The lockdowns and restrictions have meant pubs have closed for long periods of time and then had to operate with strict measures in place when reopening.
During an Instagram Live last night (Tuesday 8 December), The Morning Advertiser editor Ed Bedington, British Beer & Pub Association chief executive Emma McClarkin and celebrity chef and pub operator Tom Kerridge highlighted the plight of pubs amid the coronavirus crisis.
Kerridge asked how many pubs had been lost due to the pandemic so far, to which McClarkin estimated it was about 5%.
She said: “It would be really tough to put an accurate number on that right now but we estimate 5% of pubs have probably already closed for good.
“Of course, we are hoping we can change that by making the Government give us what we need to see us through the pandemic or looking at creating a less restrictive environment for us to trade in.”
Kerridge said 5% of pubs, in an actual figure quantified this to be about 2,500 pubs, which McClarkin agreed with.
McClarkin added: “As you know Tom, cashflow is a major issue during the crisis and still is, it’s an ongoing issue and some people would have already run out of money by now and so they wouldn’t have been in a secure financial position to see themselves through the first lockdown, let alone the second so yeah, unfortunately we have already lost some pubs.”
This follows exclusive data from real estate adviser Altus Group, which found more than 300 pubs had been permanently closed, set to be demolished or converted for other uses for the 34 weeks and six days to 1 September 2020.
Figures from real estate adviser Altus Group found at the beginning of this month (September 2020), the overall number of pubs in England and Wales, including those vacant and to let was 40,748. This is down 315 this year so far, with 87 of those closing during the past two months.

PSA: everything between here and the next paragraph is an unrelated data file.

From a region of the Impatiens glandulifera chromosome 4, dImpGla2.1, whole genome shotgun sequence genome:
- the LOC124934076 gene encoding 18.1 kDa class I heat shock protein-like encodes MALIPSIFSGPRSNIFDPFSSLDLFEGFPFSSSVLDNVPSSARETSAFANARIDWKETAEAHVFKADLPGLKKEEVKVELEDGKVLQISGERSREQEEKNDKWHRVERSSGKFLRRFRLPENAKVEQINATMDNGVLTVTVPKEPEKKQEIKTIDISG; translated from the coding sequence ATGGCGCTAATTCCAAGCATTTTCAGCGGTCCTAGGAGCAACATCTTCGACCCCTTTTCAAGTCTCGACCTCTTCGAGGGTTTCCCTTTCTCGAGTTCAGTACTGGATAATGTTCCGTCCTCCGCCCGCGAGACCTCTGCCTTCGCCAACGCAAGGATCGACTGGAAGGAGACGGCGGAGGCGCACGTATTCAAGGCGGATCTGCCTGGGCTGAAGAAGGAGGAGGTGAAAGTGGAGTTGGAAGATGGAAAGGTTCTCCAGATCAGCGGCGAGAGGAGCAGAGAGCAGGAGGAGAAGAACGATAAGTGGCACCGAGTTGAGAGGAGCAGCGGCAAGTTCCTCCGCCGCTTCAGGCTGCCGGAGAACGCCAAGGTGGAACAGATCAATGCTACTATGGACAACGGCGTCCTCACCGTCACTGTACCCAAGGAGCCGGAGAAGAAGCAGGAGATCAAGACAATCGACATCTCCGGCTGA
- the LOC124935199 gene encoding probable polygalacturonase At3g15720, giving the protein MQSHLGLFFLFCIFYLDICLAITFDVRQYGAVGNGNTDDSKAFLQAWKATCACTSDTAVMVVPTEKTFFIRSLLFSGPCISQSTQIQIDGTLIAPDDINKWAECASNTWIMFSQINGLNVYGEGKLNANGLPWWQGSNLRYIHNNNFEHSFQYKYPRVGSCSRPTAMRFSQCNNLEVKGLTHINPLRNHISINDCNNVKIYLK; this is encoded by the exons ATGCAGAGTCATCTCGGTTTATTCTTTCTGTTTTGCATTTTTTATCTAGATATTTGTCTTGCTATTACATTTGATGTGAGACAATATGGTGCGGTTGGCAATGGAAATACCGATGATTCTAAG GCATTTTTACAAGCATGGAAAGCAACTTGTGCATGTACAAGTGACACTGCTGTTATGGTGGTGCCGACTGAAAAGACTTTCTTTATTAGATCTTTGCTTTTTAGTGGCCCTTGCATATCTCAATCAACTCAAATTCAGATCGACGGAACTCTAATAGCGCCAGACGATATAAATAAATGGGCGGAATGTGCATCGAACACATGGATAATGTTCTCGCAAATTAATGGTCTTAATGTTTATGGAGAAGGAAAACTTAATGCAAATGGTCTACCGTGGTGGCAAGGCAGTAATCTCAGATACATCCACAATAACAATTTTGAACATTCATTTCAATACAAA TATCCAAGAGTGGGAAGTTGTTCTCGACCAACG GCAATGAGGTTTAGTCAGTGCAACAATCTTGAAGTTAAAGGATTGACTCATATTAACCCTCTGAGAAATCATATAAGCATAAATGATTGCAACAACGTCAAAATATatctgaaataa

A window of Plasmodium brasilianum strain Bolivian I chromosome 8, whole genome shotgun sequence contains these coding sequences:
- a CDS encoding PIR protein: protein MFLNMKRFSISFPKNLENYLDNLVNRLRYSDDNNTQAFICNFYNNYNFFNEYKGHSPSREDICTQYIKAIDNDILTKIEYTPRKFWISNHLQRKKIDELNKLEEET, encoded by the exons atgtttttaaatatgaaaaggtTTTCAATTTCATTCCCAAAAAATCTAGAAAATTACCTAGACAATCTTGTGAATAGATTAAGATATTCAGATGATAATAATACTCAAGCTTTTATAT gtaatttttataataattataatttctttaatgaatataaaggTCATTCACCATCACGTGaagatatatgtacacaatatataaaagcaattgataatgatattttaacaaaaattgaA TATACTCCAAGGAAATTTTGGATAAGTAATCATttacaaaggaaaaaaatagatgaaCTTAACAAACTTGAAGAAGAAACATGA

In 2019, 473 pubs were demolished and/or converted into other types of building, it stated.
Losing 2,500 pubs this full year would mean the number of pubs that have closed in 2020 is more than double that in previous years.
According to a Market Growth Monitor from CGA and AlixPartners last year, the total of number in the pubs in the UK dropped by 2% (994 venues) from December 2018 to December 2019.
That data revealed pubs, restaurants, bars and other licensed venues closures fell by 1.8% in the 12 months to December 2019 – the lowest rate year on year for almost two years.
It also showed Britain had 116,203 licensed premises as of December 2019, which represents an average net closure of six sites per day during that year.
The report found a 2% drop in Britain’s total pub and bar numbers, with food-led sites holding up better than community and drink-led venues, which had seen 4,297 net closures since December 2014.
There was a 1.6% decrease in total restaurants but managed sites of operators with more than one location increased by 1.8% in the year to December.
Analysis from real estate adviser Altus Group in 2019 found 76 pubs a month closed their doors in those 12 months – a total of 914 during the 2018 calendar year.
Altus Group’s annual business rates review discovered that on the 1 January 2019, the total number of pubs in England and Wales, liable for business rates, fell to 41,536 with the overall number declining by 1,530 since the business rates revaluation on 1 April 2017.
Statistics from the Campaign for Real Ale (CAMRA) in 2018 found 18 pubs a week closed between 1 July and 31 December 2017 – a total of 468 in those 26 weeks.